An Interview with Martin Axenrot of Opeth

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Martin Axenrot knew he had big shoes to fill when he was called on to sit in for Opeth’s long time drummer Martin Lopez, who had become ill and was unable to tour with the group. After completing five tours with the titans of Swedish metal, Axenrot became a full member of Opeth in the spring of 2006. Being a fan of many styles of music, Martin never had any difficulty adapting his playing style to authentically replicate Opeth’s music live, but he did feel challenged when it came time to enter the studio to record the band’s latest masterpiece, Watershed. But judging by his fantastic performance – a brilliant mix of blast beats and precise double bass offset by impressive prog rock chops – captured on what everyone from the band’s rabid fans to Opeth founder, singer/guitarist Mikael Akerfeldt is calling the group’s best effort, Axenrot had no need to worry.

While Axenrot appreciates the creative freedom that Opeth gives him to play in a more wide-open style, he’s also able to pursue his other, more extreme metal projects when the band is not on the road. “When we’re touring the only thing I have time for is Opeth,” the drummer admits, “but when I’m home I might I have time to record an album with Witchery or Bloodbath. I recorded a new Bloodbath album just before this tour, actually. That will be released maybe at the end of the summer.” Martin spoke with Metal Edge about his gear preferences on Opeth’s current Progressive Nation tour with Dream Theater.

Metal Edge: Let’s talk about your gear. What kind of kit are you playing for this gig?

Martin Axenrot: I’m playing the DW Collector’s series kit in a pearl white finish. I have two 24-inch kick drums, three rack toms that are 8, 10 and 12-inches, and 16 and 18-inch floor toms. I usually prefer using a wooden snare, but on this tour with Dream Theater we play larger venues, so I have two different snares – a brass 6-inch snare drum and a wooden 6 ½-inch snare – that I switch between for different venues, depending how it sounds on stage. Sometimes the sound can disappear in the stage sound when it’s a very large venue. That’s why I usually play the brass snare for those situations, because that drum cuts through more.

Metal Edge: For many of your peers in the metal genre, the double kick is where their sound takes off. Is there any one part of your kit that you consider to be the center of your sound?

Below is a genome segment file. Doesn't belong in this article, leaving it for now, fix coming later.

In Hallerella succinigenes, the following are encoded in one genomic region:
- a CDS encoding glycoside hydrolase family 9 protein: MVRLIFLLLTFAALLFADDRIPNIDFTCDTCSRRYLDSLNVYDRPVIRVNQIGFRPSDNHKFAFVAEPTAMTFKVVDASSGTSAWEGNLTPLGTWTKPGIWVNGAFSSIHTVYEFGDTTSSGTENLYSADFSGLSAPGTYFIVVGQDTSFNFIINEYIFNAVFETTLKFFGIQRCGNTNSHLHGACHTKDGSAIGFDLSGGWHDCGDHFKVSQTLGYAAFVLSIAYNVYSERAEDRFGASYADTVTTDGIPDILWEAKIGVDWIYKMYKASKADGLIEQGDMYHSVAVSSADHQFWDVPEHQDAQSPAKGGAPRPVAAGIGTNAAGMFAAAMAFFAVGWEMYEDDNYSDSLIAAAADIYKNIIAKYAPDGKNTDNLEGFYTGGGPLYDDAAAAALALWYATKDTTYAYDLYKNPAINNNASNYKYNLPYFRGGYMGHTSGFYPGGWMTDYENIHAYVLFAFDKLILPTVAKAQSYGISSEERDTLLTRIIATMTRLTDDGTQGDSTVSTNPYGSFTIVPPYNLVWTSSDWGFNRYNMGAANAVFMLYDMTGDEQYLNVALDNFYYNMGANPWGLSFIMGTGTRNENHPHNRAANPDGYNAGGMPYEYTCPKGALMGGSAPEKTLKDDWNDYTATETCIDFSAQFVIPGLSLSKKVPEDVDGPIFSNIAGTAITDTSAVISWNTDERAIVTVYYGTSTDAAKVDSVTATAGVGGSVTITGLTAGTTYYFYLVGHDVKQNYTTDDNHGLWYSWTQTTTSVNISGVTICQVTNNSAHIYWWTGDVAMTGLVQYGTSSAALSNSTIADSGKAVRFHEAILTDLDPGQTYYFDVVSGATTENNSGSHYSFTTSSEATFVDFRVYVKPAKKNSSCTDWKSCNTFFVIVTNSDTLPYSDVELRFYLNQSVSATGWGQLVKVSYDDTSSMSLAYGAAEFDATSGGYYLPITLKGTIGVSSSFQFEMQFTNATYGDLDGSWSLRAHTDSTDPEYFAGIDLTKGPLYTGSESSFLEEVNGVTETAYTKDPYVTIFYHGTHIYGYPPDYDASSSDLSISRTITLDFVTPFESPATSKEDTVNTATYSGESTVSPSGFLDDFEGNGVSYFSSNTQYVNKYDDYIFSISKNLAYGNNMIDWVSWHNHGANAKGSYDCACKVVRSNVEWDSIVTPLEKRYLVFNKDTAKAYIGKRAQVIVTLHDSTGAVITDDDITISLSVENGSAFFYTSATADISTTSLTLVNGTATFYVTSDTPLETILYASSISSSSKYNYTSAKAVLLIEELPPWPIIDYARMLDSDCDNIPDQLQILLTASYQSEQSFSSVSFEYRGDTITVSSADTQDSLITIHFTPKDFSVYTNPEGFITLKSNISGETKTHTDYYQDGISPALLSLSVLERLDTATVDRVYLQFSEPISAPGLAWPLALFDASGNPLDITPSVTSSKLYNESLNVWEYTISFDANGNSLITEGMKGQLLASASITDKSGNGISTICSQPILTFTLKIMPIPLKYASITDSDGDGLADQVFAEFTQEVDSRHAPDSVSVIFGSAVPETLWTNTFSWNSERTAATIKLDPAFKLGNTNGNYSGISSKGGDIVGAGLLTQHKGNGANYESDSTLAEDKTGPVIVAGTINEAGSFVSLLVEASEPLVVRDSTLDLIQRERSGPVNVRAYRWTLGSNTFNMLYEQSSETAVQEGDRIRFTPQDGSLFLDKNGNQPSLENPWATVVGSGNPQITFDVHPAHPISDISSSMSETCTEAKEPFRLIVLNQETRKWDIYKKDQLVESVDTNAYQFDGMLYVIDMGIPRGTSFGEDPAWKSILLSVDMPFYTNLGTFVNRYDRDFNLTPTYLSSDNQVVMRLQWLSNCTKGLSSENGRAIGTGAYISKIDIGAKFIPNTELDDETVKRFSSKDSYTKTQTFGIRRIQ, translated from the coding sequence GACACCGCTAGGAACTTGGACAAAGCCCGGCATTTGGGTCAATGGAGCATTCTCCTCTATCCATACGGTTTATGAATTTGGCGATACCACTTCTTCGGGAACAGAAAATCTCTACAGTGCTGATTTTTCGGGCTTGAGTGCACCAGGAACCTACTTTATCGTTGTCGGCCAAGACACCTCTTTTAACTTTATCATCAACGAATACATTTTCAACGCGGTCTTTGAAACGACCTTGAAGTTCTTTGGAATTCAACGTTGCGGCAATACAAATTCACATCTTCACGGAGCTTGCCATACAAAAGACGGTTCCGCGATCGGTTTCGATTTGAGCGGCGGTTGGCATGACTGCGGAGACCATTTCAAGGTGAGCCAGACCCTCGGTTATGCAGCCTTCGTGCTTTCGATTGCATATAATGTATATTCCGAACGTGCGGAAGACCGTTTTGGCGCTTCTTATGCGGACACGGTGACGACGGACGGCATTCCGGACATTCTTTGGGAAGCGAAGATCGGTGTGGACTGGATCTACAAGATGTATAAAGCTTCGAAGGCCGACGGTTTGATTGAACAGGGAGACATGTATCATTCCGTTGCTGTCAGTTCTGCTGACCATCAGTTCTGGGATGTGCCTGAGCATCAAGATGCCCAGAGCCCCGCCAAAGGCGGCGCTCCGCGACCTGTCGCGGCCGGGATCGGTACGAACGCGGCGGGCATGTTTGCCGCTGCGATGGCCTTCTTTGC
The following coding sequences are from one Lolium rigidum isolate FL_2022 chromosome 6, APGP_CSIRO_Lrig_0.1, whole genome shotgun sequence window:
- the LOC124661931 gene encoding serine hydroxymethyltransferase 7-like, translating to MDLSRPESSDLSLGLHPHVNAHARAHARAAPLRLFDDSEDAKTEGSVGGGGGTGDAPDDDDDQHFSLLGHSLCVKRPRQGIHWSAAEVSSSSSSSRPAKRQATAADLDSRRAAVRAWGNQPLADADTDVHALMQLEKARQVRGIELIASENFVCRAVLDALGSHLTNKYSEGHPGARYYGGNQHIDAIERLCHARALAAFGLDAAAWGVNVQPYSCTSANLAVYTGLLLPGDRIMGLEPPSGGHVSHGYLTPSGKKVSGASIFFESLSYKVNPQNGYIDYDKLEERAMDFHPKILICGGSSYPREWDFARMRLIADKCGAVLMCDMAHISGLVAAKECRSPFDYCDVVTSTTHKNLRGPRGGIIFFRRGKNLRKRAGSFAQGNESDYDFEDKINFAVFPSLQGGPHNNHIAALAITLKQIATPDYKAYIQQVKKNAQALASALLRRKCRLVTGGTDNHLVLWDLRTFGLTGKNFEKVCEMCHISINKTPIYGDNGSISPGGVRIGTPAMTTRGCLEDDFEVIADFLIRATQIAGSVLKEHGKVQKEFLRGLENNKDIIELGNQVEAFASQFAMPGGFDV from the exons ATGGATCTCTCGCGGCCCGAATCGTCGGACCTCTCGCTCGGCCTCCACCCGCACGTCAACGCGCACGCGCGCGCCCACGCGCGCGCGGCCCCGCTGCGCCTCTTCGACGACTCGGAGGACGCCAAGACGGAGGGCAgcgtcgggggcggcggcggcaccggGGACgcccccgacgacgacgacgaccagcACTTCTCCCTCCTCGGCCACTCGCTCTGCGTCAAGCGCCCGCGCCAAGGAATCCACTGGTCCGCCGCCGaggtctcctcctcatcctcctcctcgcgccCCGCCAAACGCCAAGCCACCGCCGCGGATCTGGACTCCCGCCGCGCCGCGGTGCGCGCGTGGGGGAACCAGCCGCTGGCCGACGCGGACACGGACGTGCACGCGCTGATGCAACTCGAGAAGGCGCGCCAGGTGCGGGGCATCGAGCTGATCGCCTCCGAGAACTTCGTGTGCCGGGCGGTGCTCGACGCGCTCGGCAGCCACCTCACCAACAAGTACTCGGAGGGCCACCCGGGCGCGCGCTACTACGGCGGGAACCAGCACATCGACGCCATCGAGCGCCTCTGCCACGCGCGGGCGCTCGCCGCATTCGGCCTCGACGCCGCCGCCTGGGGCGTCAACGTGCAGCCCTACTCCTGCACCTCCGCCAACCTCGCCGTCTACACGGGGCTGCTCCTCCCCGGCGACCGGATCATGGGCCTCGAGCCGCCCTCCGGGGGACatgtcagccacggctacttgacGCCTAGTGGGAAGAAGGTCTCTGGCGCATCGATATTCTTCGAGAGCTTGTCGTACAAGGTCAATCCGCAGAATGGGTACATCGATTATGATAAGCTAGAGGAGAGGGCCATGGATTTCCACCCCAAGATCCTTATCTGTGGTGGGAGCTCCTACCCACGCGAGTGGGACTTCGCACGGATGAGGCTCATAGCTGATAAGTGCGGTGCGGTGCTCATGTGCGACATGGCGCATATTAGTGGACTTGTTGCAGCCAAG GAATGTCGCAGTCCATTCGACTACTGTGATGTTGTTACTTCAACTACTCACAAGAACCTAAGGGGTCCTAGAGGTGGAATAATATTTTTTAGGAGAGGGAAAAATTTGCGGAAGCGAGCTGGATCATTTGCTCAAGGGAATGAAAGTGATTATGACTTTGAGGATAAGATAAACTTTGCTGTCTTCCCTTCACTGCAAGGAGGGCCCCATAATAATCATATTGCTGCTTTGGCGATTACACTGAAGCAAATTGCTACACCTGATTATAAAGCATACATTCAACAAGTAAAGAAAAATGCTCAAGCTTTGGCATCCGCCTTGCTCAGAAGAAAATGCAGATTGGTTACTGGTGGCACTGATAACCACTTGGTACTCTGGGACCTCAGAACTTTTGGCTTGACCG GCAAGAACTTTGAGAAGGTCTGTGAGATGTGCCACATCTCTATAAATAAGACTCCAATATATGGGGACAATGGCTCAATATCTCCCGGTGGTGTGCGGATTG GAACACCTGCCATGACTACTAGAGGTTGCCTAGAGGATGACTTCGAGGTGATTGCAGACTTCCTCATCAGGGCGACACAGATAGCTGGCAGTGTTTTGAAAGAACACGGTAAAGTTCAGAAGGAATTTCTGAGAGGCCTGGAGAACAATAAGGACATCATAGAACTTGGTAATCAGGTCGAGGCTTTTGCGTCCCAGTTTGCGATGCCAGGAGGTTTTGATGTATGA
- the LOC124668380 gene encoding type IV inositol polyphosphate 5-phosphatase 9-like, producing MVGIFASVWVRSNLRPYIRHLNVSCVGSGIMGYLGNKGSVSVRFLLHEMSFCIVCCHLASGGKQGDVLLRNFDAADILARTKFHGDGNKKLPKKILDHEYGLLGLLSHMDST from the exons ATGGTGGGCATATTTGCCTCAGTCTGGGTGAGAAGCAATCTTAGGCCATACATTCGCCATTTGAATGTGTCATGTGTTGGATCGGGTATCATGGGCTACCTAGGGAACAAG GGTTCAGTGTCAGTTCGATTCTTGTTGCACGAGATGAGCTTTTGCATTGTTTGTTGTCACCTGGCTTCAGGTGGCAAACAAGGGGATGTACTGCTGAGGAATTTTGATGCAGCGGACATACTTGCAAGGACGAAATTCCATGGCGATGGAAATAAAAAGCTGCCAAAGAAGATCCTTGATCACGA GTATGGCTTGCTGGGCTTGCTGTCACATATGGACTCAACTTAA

Martin Axenrot: I think I like the snare best on my drumkit, or maybe the ride cymbal. Having double bass drums is like [the standard set up in this genre]. It can make the music more interesting at certain times, but if you use it too much it can get quite boring. The same goes for the blast beats; I think if you play fast all the time everyone gets the point, but if you go from a slower rhythm and then add the blast beats it’s a shock, as you say. It’s more effective to just use it sparingly.

Metal Edge: Do you by chance use the Buttkicker sonic throne shaker?

Martin Axenrot: I don’t right now but I’m going to look into getting one of those, because I started with in-ears (monitors) on this tour. It’s my first time playing with them and as I get more used to playing with in-ears I think that having something that helps you feel the beat more would be great.

Metal Edge: What kind of pedals are you using and how do you set them to get the best action on your kicks?

Martin Axenrot: I’m using DW pedals as well and they’re not very tight, actually. I used to have them tighter but I loosened them up a bit so it’s not as tight as most guys playing extreme metal would have them.

Metal Edge: What’s your practice routine like?

Martin Axenrot: At home I have a practice kit in my apartment that I use a lot. But on tour I don’t really have a practice routine rather than to warm up at the sound check. On this tour though I have started lifting weights. It helps with stamina because the last time we toured we were out for two years straight and my back hurt from that as well as my shoulders. On this tour I’m doing weights and getting massaged and that helps. You have to stay in shape because drumming is so physically demanding.

Martin Also Plays:
Sabian Cymbals, Promark Sticks and Evans Heads

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martin axenrot of opeth

This article was originally written for Metal Edge Magazine as part of a monthly column by Gail Worley (under the pen name Jayne Rollins). With the magazines’ dissolution, the article has been added to the content base of The Worley Gig for our readers’ enjoyment.

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